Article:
In our last lesson we continued our discussion of the world's main commodity currencies with a look at the major fundamental factors which affect the Australian Dollar. In today's lesson we are going to wrap up our discussion on commodity currencies as well as our modules on profiles of the worlds main currencies, with a look at the New Zealand Dollar.
According to Wikipedia.org, New Zealand has a 2008 estimated population of around 4.2 million people, which is the first important fact for us to understand for two reasons. Firstly, as New Zealand's domestic market is so small, it must rely heavily on exports to drive economic growth, making the country especially susceptible to growth or decline in the global economy.
This is particularly true when looking at the health of its main trading partners, the largest of which is Australia, followed by the United States, and Japan. Secondly, unlike other countries with a larger population, as the population of New Zealand is small, migration of people into and out of the country can have a significant effect on its economy, and therefore the currency. As Kathy Lien points out in her book Day Trading the Currency Market, strong population migration into New Zealand has contributed significantly to the performance of its economy, because as the population increases, so does domestic consumption.
Like Canada and Australia, New Zealand is a country with vast natural resources, making the economy and therefore currency heavily reliant on exports of commodities such as Wool, food and dairy products, wood and paper products. As Australia is the country's main export market and as the Australian Dollar is also heavily influenced by commodity prices, changes in commodity prices can have a particularly potent affect on the New Zealand Dollar. Although this correlation has broken down somewhat in recent months, as you can see from this chart, the NZD/USD and AUD/USD currency pairs are highly correlated as a result of these factors:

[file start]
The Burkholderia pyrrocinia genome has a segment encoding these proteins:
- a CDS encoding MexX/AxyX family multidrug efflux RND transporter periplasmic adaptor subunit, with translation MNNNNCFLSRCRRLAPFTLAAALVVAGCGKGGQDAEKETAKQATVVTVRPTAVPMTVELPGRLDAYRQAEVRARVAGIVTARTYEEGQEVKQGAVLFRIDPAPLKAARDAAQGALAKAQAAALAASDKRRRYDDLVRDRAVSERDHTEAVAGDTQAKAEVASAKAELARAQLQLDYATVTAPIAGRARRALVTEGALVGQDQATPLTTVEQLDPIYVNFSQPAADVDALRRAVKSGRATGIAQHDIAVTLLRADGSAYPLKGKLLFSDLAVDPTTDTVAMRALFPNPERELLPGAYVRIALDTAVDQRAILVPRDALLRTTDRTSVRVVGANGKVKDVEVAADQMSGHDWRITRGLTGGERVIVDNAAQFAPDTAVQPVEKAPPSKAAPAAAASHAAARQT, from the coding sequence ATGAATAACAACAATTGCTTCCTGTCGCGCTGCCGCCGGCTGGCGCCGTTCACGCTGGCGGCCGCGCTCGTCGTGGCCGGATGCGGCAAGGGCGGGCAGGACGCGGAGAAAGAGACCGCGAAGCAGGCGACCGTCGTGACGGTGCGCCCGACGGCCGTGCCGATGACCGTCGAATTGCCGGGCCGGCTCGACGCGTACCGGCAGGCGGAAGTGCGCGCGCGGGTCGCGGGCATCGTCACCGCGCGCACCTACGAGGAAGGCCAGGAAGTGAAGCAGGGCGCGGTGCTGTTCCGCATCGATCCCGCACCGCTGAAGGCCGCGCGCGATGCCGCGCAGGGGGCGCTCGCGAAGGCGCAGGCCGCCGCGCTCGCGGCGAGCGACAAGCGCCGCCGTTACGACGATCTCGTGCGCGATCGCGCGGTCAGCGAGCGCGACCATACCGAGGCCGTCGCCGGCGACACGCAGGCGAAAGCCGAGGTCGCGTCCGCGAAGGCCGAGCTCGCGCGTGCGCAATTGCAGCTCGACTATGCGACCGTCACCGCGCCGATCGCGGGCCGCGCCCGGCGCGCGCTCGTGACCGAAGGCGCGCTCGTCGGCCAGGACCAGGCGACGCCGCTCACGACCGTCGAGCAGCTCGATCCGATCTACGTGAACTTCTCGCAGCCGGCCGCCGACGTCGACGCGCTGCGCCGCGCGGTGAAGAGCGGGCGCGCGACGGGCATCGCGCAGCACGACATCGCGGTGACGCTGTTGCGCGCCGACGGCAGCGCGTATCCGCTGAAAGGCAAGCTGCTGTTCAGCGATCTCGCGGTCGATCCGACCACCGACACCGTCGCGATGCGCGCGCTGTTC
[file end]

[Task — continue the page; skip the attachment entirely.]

Chart Showing NZD/USD and AUD/USD Correlations:
The last major fundamental factor that it is important to keep in mind when trading the New Zealand Dollar is, like the Australian Dollar here again, New Zealand, as of this lesson, has one of the highest interest rates in the industrialized world currently at 8.25%. This has driven the NZD/USD pair to 25 year highs recently, before selling off a bit as a result of slower growth in the New Zealand. This is important to keep in mind, as the currency has been one of the primary beneficiaries of the carry trade flows we learned about in module 3 of this course, so interest rate expectations going forward will weigh heavily on the future direction of the currency.
Thats our lesson for today, and that wraps up our lessons on the commodity currencies, and other main currencies of the world.
Your details are strictly protected, safe and never be sold or shared. We hate spam as much as you do.
Any articles, systems, strategies, reviews, ratings, news, research, analyses, prices or other information contained on this website, by Aboutcurrency.com, its partners or contributors, is provided as general market commentary and does not constitute investment advice. Aboutcurrency.com will not accept liability for any loss or damage, including without limitation to, any loss of profit, which may arise directly or indirectly from use of or reliance on such information.
Risk Disclosure: Trading forex on margin carries a high level of risk, and may not be suitable for all investors. The high degree of leverage can work against you as well as for you. Before deciding to invest in foreign exchange you should carefully consider your investment objectives, level of experience, and risk appetite. The possibility exists that you could sustain a loss of some or all of your initial investment and therefore you should not invest money that you cannot afford to lose. You should be aware of all the risks associated with foreign exchange trading, and seek advice from an independent financial advisor if you have any doubts.